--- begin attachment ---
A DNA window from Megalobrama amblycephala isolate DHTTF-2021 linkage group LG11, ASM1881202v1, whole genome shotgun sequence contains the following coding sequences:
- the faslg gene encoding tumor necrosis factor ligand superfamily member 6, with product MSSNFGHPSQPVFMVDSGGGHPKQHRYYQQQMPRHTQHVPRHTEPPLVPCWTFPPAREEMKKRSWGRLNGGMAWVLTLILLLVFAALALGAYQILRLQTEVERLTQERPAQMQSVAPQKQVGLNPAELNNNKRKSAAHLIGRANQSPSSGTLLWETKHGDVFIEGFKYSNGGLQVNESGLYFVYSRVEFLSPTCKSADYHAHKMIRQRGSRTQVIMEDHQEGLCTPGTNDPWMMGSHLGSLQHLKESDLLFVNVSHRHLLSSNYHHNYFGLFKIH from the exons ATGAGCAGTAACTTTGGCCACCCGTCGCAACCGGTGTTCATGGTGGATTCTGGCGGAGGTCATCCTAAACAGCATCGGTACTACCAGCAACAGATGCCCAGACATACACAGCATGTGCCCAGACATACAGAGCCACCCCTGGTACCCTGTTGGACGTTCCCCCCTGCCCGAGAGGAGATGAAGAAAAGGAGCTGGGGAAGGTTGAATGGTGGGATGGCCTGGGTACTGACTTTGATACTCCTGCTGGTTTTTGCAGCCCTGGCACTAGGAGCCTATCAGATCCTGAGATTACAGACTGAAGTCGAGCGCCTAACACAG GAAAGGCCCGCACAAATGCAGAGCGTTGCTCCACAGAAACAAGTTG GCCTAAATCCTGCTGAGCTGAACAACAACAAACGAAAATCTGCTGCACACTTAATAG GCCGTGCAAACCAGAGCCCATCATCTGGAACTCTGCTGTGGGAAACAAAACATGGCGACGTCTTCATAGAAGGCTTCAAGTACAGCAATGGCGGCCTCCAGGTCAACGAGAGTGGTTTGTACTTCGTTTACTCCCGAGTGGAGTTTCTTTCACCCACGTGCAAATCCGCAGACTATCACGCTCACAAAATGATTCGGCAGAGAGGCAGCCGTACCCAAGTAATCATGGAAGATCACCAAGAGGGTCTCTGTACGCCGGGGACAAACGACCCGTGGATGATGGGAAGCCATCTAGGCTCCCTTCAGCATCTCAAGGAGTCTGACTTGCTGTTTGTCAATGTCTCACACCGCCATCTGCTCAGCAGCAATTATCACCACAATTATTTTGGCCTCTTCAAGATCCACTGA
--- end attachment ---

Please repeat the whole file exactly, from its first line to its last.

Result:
A DNA window from Megalobrama amblycephala isolate DHTTF-2021 linkage group LG11, ASM1881202v1, whole genome shotgun sequence contains the following coding sequences:
- the faslg gene encoding tumor necrosis factor ligand superfamily member 6, with product MSSNFGHPSQPVFMVDSGGGHPKQHRYYQQQMPRHTQHVPRHTEPPLVPCWTFPPAREEMKKRSWGRLNGGMAWVLTLILLLVFAALALGAYQILRLQTEVERLTQERPAQMQSVAPQKQVGLNPAELNNNKRKSAAHLIGRANQSPSSGTLLWETKHGDVFIEGFKYSNGGLQVNESGLYFVYSRVEFLSPTCKSADYHAHKMIRQRGSRTQVIMEDHQEGLCTPGTNDPWMMGSHLGSLQHLKESDLLFVNVSHRHLLSSNYHHNYFGLFKIH from the exons ATGAGCAGTAACTTTGGCCACCCGTCGCAACCGGTGTTCATGGTGGATTCTGGCGGAGGTCATCCTAAACAGCATCGGTACTACCAGCAACAGATGCCCAGACATACACAGCATGTGCCCAGACATACAGAGCCACCCCTGGTACCCTGTTGGACGTTCCCCCCTGCCCGAGAGGAGATGAAGAAAAGGAGCTGGGGAAGGTTGAATGGTGGGATGGCCTGGGTACTGACTTTGATACTCCTGCTGGTTTTTGCAGCCCTGGCACTAGGAGCCTATCAGATCCTGAGATTACAGACTGAAGTCGAGCGCCTAACACAG GAAAGGCCCGCACAAATGCAGAGCGTTGCTCCACAGAAACAAGTTG GCCTAAATCCTGCTGAGCTGAACAACAACAAACGAAAATCTGCTGCACACTTAATAG GCCGTGCAAACCAGAGCCCATCATCTGGAACTCTGCTGTGGGAAACAAAACATGGCGACGTCTTCATAGAAGGCTTCAAGTACAGCAATGGCGGCCTCCAGGTCAACGAGAGTGGTTTGTACTTCGTTTACTCCCGAGTGGAGTTTCTTTCACCCACGTGCAAATCCGCAGACTATCACGCTCACAAAATGATTCGGCAGAGAGGCAGCCGTACCCAAGTAATCATGGAAGATCACCAAGAGGGTCTCTGTACGCCGGGGACAAACGACCCGTGGATGATGGGAAGCCATCTAGGCTCCCTTCAGCATCTCAAGGAGTCTGACTTGCTGTTTGTCAATGTCTCACACCGCCATCTGCTCAGCAGCAATTATCACCACAATTATTTTGGCCTCTTCAAGATCCACTGA